If the child is diagnosed with a disease

If the result confirms that the child has got a disease the parents are seeing again to inform them of the final result, they are given information about the condition found, advised on how to care for the child in order to prevent complications and what to do in an emergency.

If a newborn baby has inherited the genes for a disease, for example, sickle cell anaemia at birth the blood test result will indicate the presence of haemoglobin F and S commonly written (Hb FS); or sickle haemoglobin C disease the blood test result will indicate the presence of haemoglobin F, S and C, commonly written (Hb FSC), the result will depend on which two haemoglobins the child has taken from both parent.

The child’s parents are given any recommended educational material available these will give them more information about the condition and how to look after their child. If they agree or request it they may be introduced to other parents who have experience of caring for a child with the same or similar condition to their child; they are also told about any available local parent’s support groups and voluntary organisations.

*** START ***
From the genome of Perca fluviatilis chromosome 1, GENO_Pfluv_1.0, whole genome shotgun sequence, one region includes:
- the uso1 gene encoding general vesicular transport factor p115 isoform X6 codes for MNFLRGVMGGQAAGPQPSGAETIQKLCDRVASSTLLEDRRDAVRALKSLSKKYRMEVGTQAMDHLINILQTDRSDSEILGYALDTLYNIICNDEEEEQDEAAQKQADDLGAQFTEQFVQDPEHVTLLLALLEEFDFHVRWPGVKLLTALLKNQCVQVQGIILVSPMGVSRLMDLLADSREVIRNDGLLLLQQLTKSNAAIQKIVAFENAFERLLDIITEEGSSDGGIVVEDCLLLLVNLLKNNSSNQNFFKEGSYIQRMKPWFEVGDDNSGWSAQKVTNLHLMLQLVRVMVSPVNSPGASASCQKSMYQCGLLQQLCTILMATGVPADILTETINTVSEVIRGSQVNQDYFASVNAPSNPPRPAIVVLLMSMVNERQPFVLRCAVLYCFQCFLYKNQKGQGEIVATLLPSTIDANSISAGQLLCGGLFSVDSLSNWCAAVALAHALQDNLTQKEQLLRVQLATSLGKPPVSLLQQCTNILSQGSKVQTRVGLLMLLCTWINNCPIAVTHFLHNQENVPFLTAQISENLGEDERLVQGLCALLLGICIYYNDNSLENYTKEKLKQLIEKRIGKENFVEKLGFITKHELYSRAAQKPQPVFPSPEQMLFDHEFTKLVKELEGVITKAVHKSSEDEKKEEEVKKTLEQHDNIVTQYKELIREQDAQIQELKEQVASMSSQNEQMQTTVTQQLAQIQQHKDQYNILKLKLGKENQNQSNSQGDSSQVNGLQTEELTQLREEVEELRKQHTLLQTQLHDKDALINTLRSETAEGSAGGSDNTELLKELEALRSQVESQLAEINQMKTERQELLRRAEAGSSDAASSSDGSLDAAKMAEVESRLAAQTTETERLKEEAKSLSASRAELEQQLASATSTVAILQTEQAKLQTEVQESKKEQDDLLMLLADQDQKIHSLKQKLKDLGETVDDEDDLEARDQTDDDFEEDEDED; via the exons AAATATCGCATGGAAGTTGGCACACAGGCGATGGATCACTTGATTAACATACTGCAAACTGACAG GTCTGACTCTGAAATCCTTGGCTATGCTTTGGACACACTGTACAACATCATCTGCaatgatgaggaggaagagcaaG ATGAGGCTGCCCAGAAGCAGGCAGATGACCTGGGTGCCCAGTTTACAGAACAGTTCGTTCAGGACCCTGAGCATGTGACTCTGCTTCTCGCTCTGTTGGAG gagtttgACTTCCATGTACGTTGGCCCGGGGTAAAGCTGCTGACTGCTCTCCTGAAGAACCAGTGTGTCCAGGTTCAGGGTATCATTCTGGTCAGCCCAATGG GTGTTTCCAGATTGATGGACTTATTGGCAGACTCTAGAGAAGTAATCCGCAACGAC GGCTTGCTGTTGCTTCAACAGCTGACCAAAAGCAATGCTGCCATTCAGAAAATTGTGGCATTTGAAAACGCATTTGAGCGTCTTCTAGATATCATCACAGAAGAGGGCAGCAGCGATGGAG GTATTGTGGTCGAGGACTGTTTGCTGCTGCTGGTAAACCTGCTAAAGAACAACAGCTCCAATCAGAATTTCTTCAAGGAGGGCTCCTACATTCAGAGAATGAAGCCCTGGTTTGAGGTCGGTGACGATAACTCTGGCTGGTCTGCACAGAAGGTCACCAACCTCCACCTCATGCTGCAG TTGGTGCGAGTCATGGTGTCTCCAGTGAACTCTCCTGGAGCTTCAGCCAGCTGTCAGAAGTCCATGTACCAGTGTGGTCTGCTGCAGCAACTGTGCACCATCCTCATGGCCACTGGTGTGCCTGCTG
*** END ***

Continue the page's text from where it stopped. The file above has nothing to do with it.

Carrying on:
The child’s GP and health visitor are informed of the diagnosis and the child is referred to the local hospital for specialist care. A hospital appointment is usually received from the hospital for the child to be seen by the time the child is two months old; this is in keeping with national standards.

Regular home visits are made by the specialist nurse in order to give the parents and family on-going education, care and support.

If a child is diagnosed with sickle cell disease

If a child is diagnosed with sickle cell disease the child’s GP is advised to commence the baby on daily prophylactic Penicillin syrup by 3 months of age, as research has shown that children with sickle cell disease are unable to cope with infections caused by pneumococcal organisms, see Sickle Cell Disease.